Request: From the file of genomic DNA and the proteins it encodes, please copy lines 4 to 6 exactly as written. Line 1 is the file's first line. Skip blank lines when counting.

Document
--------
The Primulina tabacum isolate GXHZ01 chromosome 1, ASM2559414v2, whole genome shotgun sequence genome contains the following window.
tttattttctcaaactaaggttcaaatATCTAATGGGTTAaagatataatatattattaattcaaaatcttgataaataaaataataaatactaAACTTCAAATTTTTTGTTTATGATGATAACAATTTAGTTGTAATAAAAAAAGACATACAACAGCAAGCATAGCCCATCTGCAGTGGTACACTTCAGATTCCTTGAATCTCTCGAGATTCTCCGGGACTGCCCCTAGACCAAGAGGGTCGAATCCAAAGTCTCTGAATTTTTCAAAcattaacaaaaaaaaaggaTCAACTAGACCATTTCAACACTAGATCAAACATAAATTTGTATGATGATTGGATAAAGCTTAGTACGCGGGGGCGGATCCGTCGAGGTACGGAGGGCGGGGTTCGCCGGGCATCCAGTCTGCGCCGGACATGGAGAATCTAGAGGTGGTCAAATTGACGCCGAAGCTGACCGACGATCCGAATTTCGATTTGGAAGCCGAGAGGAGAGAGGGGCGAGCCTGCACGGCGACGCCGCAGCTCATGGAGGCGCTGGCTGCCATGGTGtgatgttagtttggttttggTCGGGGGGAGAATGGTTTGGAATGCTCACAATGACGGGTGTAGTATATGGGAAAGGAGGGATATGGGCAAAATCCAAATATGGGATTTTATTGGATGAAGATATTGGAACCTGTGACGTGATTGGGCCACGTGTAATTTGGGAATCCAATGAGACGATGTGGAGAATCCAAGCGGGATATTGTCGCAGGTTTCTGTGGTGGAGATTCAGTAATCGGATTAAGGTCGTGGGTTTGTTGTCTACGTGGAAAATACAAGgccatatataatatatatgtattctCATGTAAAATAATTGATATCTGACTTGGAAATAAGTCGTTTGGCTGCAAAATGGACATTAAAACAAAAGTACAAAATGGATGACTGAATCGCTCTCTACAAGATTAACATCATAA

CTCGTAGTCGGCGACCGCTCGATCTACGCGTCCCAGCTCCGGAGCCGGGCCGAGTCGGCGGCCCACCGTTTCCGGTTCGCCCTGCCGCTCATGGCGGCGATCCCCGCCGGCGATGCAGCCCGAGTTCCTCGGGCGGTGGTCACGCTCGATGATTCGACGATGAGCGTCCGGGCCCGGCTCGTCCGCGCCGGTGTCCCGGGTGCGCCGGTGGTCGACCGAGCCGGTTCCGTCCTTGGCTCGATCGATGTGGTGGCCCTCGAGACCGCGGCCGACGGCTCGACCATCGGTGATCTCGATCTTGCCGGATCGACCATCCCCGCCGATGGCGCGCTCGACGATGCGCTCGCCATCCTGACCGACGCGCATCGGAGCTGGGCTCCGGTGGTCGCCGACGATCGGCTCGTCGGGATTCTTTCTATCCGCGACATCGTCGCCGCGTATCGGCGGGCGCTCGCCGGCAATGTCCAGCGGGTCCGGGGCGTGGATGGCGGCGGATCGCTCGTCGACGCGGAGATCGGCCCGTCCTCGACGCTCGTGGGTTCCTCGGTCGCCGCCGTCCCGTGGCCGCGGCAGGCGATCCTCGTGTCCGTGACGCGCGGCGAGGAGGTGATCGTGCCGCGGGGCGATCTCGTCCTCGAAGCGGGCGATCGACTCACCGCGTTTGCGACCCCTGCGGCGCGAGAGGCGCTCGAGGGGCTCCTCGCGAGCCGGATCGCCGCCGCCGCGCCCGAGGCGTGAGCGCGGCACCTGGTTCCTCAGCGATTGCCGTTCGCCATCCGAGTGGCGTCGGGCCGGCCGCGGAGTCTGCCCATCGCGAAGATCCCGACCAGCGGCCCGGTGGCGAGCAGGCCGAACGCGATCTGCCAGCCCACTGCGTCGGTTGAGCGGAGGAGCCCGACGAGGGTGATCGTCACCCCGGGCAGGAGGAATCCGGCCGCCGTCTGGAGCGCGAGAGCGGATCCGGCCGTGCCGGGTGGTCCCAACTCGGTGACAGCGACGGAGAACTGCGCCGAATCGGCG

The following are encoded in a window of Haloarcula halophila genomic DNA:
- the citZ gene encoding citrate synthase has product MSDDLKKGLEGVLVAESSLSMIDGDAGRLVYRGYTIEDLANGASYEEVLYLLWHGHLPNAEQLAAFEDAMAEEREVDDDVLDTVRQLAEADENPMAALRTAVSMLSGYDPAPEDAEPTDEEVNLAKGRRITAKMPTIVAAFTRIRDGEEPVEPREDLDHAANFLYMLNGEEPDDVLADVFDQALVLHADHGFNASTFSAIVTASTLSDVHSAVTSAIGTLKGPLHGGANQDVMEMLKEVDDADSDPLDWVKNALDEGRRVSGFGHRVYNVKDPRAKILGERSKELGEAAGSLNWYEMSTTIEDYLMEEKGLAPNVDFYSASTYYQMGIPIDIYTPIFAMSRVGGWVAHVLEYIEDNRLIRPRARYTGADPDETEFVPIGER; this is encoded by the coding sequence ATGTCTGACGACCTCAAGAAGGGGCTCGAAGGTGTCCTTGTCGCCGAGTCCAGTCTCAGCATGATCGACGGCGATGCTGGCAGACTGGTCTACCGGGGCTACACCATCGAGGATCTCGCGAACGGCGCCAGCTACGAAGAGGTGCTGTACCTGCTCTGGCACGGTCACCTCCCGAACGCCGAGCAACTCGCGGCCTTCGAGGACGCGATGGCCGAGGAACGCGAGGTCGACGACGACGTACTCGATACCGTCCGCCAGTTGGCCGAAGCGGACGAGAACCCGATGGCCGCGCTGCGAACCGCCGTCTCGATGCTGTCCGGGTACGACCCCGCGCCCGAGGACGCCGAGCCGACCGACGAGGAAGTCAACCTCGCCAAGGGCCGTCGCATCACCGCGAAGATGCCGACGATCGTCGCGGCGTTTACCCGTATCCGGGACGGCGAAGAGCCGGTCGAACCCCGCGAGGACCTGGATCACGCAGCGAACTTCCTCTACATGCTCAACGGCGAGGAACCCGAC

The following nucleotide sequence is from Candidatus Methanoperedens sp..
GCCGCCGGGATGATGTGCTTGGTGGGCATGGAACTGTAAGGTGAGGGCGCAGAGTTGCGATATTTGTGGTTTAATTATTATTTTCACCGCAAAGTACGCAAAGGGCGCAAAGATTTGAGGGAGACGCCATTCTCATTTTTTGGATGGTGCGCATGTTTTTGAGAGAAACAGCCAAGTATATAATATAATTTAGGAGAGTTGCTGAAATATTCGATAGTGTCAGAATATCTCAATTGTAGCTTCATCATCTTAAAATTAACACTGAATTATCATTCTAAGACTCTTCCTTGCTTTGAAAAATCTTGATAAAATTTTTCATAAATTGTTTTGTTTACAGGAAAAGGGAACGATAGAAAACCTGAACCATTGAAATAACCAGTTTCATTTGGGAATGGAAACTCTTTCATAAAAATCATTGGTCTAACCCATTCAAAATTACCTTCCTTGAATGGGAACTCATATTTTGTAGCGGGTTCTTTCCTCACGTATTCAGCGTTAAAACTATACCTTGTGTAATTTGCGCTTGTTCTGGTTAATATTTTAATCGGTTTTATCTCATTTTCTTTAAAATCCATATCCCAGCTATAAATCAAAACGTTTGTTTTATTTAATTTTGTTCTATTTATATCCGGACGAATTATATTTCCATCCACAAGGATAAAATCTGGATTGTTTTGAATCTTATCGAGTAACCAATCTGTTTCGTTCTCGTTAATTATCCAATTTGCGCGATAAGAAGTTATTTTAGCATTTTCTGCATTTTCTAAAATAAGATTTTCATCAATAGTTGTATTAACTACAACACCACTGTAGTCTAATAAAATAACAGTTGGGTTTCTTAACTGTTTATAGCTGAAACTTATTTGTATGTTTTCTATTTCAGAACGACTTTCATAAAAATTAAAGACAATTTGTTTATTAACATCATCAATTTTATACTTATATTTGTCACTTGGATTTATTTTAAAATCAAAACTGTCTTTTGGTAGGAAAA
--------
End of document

The following are encoded in a window of Haloarcula halophila genomic DNA:
- the citZ gene encoding citrate synthase has product MSDDLKKGLEGVLVAESSLSMIDGDAGRLVYRGYTIEDLANGASYEEVLYLLWHGHLPNAEQLAAFEDAMAEEREVDDDVLDTVRQLAEADENPMAALRTAVSMLSGYDPAPEDAEPTDEEVNLAKGRRITAKMPTIVAAFTRIRDGEEPVEPREDLDHAANFLYMLNGEEPDDVLADVFDQALVLHADHGFNASTFSAIVTASTLSDVHSAVTSAIGTLKGPLHGGANQDVMEMLKEVDDADSDPLDWVKNALDEGRRVSGFGHRVYNVKDPRAKILGERSKELGEAAGSLNWYEMSTTIEDYLMEEKGLAPNVDFYSASTYYQMGIPIDIYTPIFAMSRVGGWVAHVLEYIEDNRLIRPRARYTGADPDETEFVPIGER; this is encoded by the coding sequence ATGTCTGACGACCTCAAGAAGGGGCTCGAAGGTGTCCTTGTCGCCGAGTCCAGTCTCAGCATGATCGACGGCGATGCTGGCAGACTGGTCTACCGGGGCTACACCATCGAGGATCTCGCGAACGGCGCCAGCTACGAAGAGGTGCTGTACCTGCTCTGGCACGGTCACCTCCCGAACGCCGAGCAACTCGCGGCCTTCGAGGACGCGATGGCCGAGGAACGCGAGGTCGACGACGACGTACTCGATACCGTCCGCCAGTTGGCCGAAGCGGACGAGAACCCGATGGCCGCGCTGCGAACCGCCGTCTCGATGCTGTCCGGGTACGACCCCGCGCCCGAGGACGCCGAGCCGACCGACGAGGAAGTCAACCTCGCCAAGGGCCGTCGCATCACCGCGAAGATGCCGACGATCGTCGCGGCGTTTACCCGTATCCGGGACGGCGAAGAGCCGGTCGAACCCCGCGAGGACCTGGATCACGCAGCGAACTTCCTCTACATGCTCAACGGCGAGGAACCCGAC

The following nucleotide sequence is from Candidatus Methanoperedens sp..